Book of Exodus
Symbolism, Imagery, Allegory
Being a priest in the ancient world wasn't like being a priest now. Sure, there are similarities—both are community leaders and both oversee certain rituals of the religion. But we're pretty sure modern-day priests don't oversee ritual sacrifices.
For the Israelites, the priesthood had a huge role in shaping the faith of their people and of generations of believers after them. Enormous chunks of Exodus and a lot of Leviticus are believed to have been penned by priests for the masses, for their own class, and for posterity.
If these guys did in fact write large manuals on priestly life and then just inserted them into the action of the Exodus story, that means that they were keepers of the original fire and brimstone stuff. That would be like having access to every Harry Potter novel, and inserting a 200-page treatise on Quidditch fouls and play after every match Harry plays in in the original text.
Now that's power.
Because they're so powerful, the priests have their own specialized gear:
- Their vests (ephods) are made of fine linen with bands of engraved onyx. We can't even picture what that looks like, so we're guessing it's awesome.
- Their breastplates have jewels and fine stones. Fancy.
- They have special turbans. Can't forget the head gear, after all.
- They wore little amulets called the Urim and the Thummim, probably used in divination (think Professor Trelawney).
The point? The priests were supposed to look fly. You look at them and think, "Wow. These guys must really know what they're doing."
After all, if you're a priest, and you want to make sure that your class (priests) continues to have power in Israelite society, what do you do? Why, you insert descriptions of your awesome outfits into some old-school stories, of course. It's a total branding device.
So what could make a priest look cooler than nifty outfits? Two words: animal sacrifices. To all the vegans and vegetarians out there—the Biblical writers would not have been down. Animal production, consumption, and killing were a huge part of ancient life. You couldn't exactly run down to Sprout for a nice healthy salad. So when a new priest is ordained, check out what happens:
You shall bring the bull in front of the tent of meeting. Aaron and his sons shall lay their hands on the head of the bull, and you shall slaughter the bull before the Lord, at the entrance of the tent of meeting, and shall take some of the blood of the bull and put it on the horns of the altar with your finger, and all the rest of the blood you shall pour out at the base of the altar. You shall take all the fat that covers the entrails, and the appendage of the liver, and the two kidneys with the fat that is on them, and turn them into smoke on the altar. But the flesh of the bull, and its skin, and its dung, you shall burn with fire outside the camp; it is a sin offering. (29:10-14)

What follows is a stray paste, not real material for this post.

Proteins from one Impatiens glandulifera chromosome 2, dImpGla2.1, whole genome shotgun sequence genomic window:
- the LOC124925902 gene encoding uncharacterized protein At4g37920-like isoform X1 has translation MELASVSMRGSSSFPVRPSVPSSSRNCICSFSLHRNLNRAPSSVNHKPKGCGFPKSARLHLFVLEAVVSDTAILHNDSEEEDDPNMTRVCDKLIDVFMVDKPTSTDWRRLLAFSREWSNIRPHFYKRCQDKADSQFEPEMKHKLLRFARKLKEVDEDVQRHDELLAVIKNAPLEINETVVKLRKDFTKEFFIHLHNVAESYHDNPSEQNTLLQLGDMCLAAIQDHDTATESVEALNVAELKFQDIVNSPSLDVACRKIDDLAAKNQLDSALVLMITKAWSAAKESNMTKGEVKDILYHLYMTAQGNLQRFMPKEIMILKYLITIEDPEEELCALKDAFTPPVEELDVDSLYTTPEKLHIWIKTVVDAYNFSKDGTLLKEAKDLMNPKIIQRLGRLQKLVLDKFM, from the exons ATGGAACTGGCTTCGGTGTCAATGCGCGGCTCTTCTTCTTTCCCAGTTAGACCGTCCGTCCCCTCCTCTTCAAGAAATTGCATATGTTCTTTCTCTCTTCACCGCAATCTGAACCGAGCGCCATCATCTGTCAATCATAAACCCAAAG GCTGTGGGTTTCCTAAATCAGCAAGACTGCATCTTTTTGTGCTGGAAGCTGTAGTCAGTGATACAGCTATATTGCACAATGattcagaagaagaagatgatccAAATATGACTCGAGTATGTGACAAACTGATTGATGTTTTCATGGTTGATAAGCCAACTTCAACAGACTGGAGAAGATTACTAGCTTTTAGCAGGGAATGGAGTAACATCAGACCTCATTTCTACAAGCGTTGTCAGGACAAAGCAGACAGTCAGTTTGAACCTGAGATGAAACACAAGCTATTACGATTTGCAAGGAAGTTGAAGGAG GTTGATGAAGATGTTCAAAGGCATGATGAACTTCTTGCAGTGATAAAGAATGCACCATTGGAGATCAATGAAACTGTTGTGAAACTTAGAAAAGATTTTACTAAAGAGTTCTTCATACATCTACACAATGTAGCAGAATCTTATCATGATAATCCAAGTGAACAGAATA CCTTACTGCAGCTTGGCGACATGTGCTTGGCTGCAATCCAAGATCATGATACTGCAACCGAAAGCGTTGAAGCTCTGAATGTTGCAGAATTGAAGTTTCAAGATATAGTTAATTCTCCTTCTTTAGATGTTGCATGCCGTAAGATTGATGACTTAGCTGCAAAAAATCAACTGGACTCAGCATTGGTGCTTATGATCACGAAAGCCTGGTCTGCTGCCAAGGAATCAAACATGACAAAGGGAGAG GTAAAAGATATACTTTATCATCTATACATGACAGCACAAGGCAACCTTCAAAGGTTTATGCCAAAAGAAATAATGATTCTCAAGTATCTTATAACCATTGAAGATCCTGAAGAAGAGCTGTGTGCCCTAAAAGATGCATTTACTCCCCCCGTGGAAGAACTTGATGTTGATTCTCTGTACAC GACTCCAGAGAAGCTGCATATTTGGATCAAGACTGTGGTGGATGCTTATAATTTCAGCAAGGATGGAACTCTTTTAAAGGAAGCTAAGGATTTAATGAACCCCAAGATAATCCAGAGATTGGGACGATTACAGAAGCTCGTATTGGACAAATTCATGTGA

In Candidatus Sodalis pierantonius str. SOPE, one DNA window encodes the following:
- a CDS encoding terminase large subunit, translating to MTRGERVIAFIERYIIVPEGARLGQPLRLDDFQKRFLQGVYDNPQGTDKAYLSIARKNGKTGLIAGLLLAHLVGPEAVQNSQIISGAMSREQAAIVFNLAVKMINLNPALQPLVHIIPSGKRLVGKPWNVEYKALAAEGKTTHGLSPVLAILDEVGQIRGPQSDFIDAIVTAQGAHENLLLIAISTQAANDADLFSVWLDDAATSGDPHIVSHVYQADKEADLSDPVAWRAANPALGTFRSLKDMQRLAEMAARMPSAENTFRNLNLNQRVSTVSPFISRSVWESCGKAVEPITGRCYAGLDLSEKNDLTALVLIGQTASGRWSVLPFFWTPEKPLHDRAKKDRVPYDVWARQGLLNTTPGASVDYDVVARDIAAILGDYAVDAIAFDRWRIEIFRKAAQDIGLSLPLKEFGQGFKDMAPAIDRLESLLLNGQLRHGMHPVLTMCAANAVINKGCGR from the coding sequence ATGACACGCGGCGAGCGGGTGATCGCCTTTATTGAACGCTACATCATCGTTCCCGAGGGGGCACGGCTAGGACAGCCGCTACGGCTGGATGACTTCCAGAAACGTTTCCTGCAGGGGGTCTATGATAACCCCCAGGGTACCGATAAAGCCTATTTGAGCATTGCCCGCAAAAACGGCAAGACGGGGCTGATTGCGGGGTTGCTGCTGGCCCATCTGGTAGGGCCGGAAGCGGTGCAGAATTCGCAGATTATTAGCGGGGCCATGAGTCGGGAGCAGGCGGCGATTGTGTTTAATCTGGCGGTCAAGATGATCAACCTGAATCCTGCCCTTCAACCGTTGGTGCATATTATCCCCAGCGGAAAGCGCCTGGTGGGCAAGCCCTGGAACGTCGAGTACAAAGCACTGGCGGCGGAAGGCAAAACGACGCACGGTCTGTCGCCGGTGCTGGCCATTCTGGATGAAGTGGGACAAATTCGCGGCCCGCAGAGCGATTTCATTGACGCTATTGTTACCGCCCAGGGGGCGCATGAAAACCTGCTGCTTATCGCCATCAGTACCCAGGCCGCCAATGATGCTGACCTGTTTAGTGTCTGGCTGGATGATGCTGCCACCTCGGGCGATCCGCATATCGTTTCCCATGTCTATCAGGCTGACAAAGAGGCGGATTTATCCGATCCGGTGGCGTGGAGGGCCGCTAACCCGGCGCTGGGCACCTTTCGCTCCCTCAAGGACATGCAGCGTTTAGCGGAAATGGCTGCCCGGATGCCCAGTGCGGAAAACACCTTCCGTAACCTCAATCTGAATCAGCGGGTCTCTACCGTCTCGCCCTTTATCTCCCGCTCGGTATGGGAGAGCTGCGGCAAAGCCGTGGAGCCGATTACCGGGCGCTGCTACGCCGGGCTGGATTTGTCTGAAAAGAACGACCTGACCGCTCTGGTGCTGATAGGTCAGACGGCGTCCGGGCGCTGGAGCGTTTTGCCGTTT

It might seem like a bit much to us, but it's a major symbol of power. Even today, power often comes in the form of wasting essential materials, right? Well, cattle and organized animal herding gave the ancients the ability to jumpstart civilization; wasting that material in a religious or spiritual ritual meant you were big time.
Instead of crashing up a Bentley, these guys sacrificed animals. Six of one, you know?
All About Aaron
This whole stretch of Exodus—the legalese from 25:1-31:18—makes Aaron look as cool as humanly possible. Before, he was just Moses's sidekick, but now he and his followers get a whole section that nobody other than them (and us?) would ever care about.
As a bonus, this coolness gets passed along generation by generation:
The sacred vestments of Aaron shall be passed on to his sons after him; they shall be anointed in them and ordained in them. (29:29)
Hear that? That's hereditary lineage right there. That means Aaron's legacy will live on. Big time. Check out his "Character Analysis" for more on this guy.